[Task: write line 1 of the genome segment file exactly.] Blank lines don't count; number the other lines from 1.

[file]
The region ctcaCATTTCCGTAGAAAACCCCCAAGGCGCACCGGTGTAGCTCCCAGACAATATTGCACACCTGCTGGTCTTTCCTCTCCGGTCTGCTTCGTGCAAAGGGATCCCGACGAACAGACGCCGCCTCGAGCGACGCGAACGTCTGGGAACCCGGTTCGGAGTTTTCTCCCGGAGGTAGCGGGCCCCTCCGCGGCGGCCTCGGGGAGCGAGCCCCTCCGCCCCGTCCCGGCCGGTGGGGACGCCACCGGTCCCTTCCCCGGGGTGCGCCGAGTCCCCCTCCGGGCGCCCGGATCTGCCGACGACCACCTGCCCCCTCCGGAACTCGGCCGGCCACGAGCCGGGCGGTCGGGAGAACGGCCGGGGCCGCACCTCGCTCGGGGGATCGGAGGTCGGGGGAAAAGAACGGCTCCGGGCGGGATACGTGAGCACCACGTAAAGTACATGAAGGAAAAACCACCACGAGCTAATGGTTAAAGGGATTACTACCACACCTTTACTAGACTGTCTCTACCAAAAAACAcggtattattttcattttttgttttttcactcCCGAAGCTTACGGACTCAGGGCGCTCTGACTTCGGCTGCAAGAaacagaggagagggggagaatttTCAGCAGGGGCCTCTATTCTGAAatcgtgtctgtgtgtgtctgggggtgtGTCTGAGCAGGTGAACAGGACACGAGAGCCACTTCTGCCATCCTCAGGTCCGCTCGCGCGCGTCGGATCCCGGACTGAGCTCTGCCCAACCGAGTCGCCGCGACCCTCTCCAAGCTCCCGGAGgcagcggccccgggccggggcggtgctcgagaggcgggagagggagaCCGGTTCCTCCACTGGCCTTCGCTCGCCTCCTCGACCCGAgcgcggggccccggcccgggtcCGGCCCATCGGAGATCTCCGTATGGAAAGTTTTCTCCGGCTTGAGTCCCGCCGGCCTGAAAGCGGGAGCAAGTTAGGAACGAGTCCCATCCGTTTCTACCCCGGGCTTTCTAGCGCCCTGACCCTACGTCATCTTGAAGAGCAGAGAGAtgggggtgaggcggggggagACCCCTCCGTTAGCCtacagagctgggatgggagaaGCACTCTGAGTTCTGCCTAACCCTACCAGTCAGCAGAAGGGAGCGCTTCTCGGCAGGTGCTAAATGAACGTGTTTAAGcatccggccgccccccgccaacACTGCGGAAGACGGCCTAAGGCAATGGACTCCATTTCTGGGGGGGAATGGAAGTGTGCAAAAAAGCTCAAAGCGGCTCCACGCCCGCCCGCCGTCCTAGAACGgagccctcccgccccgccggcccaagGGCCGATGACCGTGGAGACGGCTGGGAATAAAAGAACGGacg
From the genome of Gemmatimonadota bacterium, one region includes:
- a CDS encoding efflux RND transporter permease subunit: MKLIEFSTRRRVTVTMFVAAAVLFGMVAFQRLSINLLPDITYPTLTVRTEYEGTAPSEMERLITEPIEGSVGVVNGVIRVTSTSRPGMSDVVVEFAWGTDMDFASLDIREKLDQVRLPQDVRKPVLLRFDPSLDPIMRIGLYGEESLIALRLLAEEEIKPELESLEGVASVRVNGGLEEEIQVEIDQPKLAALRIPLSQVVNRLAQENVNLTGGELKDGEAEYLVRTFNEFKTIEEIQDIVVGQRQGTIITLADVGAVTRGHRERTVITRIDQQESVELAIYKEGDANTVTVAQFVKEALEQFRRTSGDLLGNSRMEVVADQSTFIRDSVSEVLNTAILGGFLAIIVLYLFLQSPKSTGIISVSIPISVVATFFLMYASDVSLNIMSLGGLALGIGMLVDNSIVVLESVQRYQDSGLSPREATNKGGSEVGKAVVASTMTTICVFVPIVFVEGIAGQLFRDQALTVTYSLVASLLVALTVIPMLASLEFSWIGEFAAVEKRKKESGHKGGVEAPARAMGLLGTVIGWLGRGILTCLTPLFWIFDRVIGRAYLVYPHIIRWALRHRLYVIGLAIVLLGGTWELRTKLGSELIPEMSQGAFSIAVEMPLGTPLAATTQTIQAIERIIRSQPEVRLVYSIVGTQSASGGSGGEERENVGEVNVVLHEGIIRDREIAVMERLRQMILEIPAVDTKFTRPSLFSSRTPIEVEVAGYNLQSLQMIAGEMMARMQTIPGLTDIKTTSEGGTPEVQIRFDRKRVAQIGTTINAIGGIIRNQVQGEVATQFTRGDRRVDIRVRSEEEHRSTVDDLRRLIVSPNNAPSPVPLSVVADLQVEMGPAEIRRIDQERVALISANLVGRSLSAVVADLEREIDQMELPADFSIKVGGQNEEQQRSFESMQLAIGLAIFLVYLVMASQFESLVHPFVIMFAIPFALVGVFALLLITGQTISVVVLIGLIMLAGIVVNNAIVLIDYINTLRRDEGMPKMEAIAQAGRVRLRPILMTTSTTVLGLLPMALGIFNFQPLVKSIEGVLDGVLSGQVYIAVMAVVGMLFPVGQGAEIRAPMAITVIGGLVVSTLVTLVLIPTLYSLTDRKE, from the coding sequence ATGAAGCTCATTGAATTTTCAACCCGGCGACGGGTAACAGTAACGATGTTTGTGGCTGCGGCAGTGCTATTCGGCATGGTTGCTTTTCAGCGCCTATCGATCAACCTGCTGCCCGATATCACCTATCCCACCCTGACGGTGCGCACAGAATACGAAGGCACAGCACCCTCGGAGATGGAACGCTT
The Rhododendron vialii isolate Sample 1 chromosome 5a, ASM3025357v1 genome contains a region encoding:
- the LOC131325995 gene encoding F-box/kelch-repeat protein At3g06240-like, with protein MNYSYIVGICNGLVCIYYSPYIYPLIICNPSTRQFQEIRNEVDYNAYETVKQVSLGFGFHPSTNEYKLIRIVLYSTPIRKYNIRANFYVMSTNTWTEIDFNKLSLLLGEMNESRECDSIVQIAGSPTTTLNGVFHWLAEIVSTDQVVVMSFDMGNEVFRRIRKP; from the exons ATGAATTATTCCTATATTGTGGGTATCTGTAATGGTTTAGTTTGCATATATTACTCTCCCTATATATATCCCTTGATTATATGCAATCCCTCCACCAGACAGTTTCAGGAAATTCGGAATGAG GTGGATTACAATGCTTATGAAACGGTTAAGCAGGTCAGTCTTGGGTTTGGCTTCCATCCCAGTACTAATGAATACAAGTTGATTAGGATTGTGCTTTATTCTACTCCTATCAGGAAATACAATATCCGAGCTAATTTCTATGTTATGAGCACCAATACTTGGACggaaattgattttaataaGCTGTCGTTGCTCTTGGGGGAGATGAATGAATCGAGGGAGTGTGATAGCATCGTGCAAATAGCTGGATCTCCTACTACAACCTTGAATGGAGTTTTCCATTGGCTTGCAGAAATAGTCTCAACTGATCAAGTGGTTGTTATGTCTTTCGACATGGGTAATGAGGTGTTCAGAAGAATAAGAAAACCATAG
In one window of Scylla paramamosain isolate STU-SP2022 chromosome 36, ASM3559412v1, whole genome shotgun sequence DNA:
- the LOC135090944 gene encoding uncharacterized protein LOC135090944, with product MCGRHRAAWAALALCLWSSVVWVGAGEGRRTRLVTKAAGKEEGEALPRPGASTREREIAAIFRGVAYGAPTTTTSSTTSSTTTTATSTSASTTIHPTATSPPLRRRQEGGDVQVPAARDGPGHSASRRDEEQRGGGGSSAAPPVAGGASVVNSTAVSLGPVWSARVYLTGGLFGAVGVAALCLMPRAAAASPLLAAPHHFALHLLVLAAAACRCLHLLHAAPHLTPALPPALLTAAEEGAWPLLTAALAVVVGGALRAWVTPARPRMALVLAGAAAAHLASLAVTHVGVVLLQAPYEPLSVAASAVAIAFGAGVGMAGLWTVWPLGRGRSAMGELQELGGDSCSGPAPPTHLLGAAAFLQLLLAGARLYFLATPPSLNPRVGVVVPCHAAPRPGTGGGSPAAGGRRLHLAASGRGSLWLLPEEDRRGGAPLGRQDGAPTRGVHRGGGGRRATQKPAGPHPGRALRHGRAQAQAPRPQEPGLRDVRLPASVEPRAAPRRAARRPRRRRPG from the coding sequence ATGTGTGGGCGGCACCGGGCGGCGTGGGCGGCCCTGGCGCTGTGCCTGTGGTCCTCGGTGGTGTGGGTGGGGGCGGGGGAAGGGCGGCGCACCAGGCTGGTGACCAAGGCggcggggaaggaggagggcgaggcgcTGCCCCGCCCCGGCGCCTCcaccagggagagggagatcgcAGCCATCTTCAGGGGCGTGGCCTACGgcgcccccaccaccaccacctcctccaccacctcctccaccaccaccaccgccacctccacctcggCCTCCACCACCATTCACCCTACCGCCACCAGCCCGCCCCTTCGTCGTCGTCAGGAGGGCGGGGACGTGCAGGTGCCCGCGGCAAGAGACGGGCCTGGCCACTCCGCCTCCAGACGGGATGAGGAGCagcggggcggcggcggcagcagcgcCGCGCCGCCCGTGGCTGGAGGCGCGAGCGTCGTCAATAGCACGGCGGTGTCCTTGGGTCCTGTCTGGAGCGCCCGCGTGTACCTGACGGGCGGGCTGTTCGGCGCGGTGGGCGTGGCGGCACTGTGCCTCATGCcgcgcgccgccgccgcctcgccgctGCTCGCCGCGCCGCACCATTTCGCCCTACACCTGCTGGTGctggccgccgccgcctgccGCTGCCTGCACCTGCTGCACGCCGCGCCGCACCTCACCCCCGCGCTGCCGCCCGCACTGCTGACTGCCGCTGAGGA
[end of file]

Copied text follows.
The region ctcaCATTTCCGTAGAAAACCCCCAAGGCGCACCGGTGTAGCTCCCAGACAATATTGCACACCTGCTGGTCTTTCCTCTCCGGTCTGCTTCGTGCAAAGGGATCCCGACGAACAGACGCCGCCTCGAGCGACGCGAACGTCTGGGAACCCGGTTCGGAGTTTTCTCCCGGAGGTAGCGGGCCCCTCCGCGGCGGCCTCGGGGAGCGAGCCCCTCCGCCCCGTCCCGGCCGGTGGGGACGCCACCGGTCCCTTCCCCGGGGTGCGCCGAGTCCCCCTCCGGGCGCCCGGATCTGCCGACGACCACCTGCCCCCTCCGGAACTCGGCCGGCCACGAGCCGGGCGGTCGGGAGAACGGCCGGGGCCGCACCTCGCTCGGGGGATCGGAGGTCGGGGGAAAAGAACGGCTCCGGGCGGGATACGTGAGCACCACGTAAAGTACATGAAGGAAAAACCACCACGAGCTAATGGTTAAAGGGATTACTACCACACCTTTACTAGACTGTCTCTACCAAAAAACAcggtattattttcattttttgttttttcactcCCGAAGCTTACGGACTCAGGGCGCTCTGACTTCGGCTGCAAGAaacagaggagagggggagaatttTCAGCAGGGGCCTCTATTCTGAAatcgtgtctgtgtgtgtctgggggtgtGTCTGAGCAGGTGAACAGGACACGAGAGCCACTTCTGCCATCCTCAGGTCCGCTCGCGCGCGTCGGATCCCGGACTGAGCTCTGCCCAACCGAGTCGCCGCGACCCTCTCCAAGCTCCCGGAGgcagcggccccgggccggggcggtgctcgagaggcgggagagggagaCCGGTTCCTCCACTGGCCTTCGCTCGCCTCCTCGACCCGAgcgcggggccccggcccgggtcCGGCCCATCGGAGATCTCCGTATGGAAAGTTTTCTCCGGCTTGAGTCCCGCCGGCCTGAAAGCGGGAGCAAGTTAGGAACGAGTCCCATCCGTTTCTACCCCGGGCTTTCTAGCGCCCTGACCCTACGTCATCTTGAAGAGCAGAGAGAtgggggtgaggcggggggagACCCCTCCGTTAGCCtacagagctgggatgggagaaGCACTCTGAGTTCTGCCTAACCCTACCAGTCAGCAGAAGGGAGCGCTTCTCGGCAGGTGCTAAATGAACGTGTTTAAGcatccggccgccccccgccaacACTGCGGAAGACGGCCTAAGGCAATGGACTCCATTTCTGGGGGGGAATGGAAGTGTGCAAAAAAGCTCAAAGCGGCTCCACGCCCGCCCGCCGTCCTAGAACGgagccctcccgccccgccggcccaagGGCCGATGACCGTGGAGACGGCTGGGAATAAAAGAACGGacg